Blacksmith Business

Home  -  Business Index


Under a spreading chestnut-tree
The village smithy stands;
The smith, a mighty man is he,
With large and sinewy hands;
And the muscles of his brawny arms
Are strong as iron bands
- From "The Village Blacksmith" by Henry Wadsworth Longfellow



The most indispensable trade was the blacksmith.  In his special work the farmer, however ingenious, could not compete.  In general, he had reached what then passed for  middle life with experience in several tasks in various stages of development.  While the shoeing of horses and to some extent of oxen constituted, perhaps, the bulk of his work during the winter, the summer brought with it the making of ploughs (or their sharpening), harrows, cultivators, hoes, scythes, rakes, and tools used in field or garden.  He must not only have acquired a fixed skill (something that would always stand him in stead) but must be able to work rapidly.

When something went wrong with a prairie plough leaving men and oxen idle, or with a threshing machine where from ten to fifteen men and almost as many horses were left for the time with nothing to do, the blacksmith was expected to drop everything else and without regard to meals, sleep, or rest, to persevere until his task was done.  This was the essence of his unconscious contract with his customers and he must keep it; if there was one thing that the industrial leader in a Pioneer community dreaded, more than another, it was that men assembled for a given task should be left idle while daylight and good weather were running.

The neighborhood that commanded the services of a really expert and artistic blacksmith could count itself fortunate.  His trade was naturally the primary attraction, but it meant even more to have a smith who was really interested in the people who were his constituents and had their own peculiar interests.  His shop was the recognized meeting place, a social center, even more important than the country store.  It was the resort of boys of all ages, the older of whom were often gratified in their desire to blow the bellows or even to handle that mysterious tool, the great sledge, when two red hot  heavy bars of iron were to be cut or welded, or others were to be split into strips.  The passing matron or school girl looked in through the open door with a sort of awe; so that the blacksmith who either had, or might develop, the qualities of the curmudgeon was destined to a brief career or absolute failure and might just as well make up his mind to move.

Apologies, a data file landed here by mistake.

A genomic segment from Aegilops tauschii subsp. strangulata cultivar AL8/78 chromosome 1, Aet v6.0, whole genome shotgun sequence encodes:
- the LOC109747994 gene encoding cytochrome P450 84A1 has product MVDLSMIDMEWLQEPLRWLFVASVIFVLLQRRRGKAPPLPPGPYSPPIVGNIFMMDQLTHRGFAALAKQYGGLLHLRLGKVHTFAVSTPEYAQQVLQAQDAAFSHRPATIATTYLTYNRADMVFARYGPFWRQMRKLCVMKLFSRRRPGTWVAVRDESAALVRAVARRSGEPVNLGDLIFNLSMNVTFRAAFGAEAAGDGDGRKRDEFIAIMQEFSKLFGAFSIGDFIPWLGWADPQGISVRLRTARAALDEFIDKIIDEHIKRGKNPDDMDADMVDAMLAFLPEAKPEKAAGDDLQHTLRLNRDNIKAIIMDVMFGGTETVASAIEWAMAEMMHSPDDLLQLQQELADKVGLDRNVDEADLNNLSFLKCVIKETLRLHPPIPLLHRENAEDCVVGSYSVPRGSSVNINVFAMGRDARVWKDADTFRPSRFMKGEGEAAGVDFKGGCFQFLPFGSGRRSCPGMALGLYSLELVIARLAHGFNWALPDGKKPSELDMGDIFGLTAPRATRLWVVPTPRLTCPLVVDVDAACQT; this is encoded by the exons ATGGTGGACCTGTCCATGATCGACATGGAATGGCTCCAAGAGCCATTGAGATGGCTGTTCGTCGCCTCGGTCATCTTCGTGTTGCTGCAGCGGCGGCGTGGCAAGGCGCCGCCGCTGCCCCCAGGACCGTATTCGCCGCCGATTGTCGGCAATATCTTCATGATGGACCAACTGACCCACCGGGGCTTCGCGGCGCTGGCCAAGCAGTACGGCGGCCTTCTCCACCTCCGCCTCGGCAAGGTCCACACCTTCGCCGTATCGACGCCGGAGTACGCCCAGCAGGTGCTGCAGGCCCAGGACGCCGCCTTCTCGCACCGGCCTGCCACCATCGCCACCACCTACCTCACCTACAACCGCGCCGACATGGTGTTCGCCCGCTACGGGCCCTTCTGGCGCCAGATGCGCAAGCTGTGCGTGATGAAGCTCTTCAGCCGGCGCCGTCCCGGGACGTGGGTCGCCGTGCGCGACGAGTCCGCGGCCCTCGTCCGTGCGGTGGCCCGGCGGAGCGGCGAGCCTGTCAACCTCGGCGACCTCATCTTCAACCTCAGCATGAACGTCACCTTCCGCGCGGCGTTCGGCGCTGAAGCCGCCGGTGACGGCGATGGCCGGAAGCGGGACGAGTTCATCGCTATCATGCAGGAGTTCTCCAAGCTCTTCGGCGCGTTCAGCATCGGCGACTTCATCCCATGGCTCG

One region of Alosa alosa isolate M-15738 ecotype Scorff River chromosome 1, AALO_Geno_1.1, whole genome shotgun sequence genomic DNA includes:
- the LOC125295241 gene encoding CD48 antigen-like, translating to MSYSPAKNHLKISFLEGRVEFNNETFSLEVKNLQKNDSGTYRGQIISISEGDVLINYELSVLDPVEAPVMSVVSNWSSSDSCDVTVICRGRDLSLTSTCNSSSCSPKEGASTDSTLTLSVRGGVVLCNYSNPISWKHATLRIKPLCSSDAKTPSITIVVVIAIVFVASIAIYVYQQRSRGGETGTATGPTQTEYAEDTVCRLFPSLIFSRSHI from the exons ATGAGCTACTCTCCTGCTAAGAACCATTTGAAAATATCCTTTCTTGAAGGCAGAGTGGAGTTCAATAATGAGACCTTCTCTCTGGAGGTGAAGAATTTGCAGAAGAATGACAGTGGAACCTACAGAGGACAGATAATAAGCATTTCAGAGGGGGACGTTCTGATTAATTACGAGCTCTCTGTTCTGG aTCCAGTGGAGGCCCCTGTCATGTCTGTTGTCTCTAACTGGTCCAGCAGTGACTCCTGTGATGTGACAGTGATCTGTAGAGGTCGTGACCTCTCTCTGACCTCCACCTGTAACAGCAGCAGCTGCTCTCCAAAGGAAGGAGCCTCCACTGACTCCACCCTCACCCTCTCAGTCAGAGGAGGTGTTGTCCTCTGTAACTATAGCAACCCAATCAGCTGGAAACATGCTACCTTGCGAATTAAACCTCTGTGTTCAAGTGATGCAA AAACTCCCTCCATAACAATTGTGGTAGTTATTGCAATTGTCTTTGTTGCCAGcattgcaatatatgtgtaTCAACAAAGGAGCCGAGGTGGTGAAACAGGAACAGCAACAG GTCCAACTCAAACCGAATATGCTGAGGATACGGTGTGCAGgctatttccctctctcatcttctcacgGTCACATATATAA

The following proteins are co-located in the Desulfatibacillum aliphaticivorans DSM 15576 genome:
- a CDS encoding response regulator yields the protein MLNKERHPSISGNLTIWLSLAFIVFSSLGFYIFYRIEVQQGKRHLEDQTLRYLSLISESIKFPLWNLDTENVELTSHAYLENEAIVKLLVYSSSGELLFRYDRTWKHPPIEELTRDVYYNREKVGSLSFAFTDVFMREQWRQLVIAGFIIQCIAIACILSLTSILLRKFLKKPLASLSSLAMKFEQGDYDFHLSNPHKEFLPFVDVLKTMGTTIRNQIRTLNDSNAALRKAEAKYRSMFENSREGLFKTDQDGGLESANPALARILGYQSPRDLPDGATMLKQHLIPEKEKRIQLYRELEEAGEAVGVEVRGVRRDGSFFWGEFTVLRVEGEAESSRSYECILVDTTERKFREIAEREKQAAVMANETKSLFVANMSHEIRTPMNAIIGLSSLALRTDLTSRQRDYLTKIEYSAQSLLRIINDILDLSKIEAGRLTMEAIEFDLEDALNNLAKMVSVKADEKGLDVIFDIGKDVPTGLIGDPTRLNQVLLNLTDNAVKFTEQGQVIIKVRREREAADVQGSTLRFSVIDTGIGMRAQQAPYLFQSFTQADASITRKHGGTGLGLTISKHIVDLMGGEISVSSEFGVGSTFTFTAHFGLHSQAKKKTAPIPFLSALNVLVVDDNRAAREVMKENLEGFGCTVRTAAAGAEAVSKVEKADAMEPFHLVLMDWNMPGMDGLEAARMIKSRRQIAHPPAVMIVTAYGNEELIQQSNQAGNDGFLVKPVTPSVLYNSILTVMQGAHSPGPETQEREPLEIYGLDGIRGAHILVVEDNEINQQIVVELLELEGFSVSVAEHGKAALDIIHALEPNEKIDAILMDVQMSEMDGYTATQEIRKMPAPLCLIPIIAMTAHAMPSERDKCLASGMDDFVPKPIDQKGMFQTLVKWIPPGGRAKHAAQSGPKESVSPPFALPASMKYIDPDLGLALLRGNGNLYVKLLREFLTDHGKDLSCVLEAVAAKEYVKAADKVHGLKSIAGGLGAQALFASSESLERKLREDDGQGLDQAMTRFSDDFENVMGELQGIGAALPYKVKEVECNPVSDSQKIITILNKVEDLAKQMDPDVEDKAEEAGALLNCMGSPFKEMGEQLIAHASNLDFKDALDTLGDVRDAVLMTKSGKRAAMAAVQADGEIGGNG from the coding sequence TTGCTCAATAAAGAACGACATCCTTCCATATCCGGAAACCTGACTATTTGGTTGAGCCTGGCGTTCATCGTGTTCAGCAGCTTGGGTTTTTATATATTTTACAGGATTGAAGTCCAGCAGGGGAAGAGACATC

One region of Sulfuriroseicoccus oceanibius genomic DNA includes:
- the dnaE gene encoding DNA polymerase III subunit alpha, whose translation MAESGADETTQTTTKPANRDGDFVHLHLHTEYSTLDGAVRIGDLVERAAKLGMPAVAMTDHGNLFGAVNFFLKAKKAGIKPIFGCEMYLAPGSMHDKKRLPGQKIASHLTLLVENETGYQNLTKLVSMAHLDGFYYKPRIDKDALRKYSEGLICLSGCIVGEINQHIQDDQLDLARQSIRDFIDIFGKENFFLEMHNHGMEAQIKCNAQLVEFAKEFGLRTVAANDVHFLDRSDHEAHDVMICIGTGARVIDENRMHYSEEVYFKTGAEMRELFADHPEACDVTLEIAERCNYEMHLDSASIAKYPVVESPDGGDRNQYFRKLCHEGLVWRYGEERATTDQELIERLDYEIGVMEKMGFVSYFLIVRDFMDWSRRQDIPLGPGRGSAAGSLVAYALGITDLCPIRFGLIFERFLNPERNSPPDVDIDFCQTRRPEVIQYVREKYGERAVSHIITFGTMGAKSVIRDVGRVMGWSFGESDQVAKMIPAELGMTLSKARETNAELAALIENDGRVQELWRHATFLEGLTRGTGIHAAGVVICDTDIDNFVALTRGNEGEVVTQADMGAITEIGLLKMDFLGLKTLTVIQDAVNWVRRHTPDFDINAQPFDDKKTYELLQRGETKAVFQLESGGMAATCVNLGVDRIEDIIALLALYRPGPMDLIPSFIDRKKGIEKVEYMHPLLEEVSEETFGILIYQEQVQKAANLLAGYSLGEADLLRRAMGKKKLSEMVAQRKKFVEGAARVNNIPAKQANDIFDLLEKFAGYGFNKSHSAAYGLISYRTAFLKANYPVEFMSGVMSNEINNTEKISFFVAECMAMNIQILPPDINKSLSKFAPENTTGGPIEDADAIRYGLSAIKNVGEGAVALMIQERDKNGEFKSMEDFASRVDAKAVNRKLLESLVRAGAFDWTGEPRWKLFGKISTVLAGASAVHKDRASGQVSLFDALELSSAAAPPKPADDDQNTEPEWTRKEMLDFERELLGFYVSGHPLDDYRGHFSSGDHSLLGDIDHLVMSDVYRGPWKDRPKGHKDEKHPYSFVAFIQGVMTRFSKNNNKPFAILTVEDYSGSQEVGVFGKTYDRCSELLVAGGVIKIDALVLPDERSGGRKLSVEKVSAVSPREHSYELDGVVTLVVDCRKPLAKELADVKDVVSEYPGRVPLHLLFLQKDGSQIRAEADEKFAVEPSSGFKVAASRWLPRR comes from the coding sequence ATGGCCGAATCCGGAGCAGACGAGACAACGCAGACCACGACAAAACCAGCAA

It was, however, as the meeting place of an ever ready debating society for religious questions that the smithy was most distinguished.  There, the fate of those mighty and universal questions, such as baptism, infant baptism, free will, foreordination, election, predestination, the final perseverance of the saints (what this common though cryptic phrase might mean) were constantly under discussion.  The smith literally earned his living by the sweat of his brow, but a day was never more than a day even if prolonged far into the night.  No true smith could resist the challenge to talk on these subjects, then the primary problems of surrounding humanity.  He was nearly always active sometimes even unctuous in the Wednesday night prayer meeting, or in the Sunday class meeting, so that in those historic days nobody even so much as thought it among possibilities that there could be an un-devout blacksmith.  Curiously enough, in many villages the number of blacksmiths who derived from Huguenot or Scotch-Irish origins was out of proportion to the representatives of their races and sects in the communities where, finding no representative churches of their own, they had been thrown into association with the Methodists and Baptists.  Perhaps the very rigidity of their hereditary ultra-Protestantism made them more active in the bodies with which they had affiliated from necessity.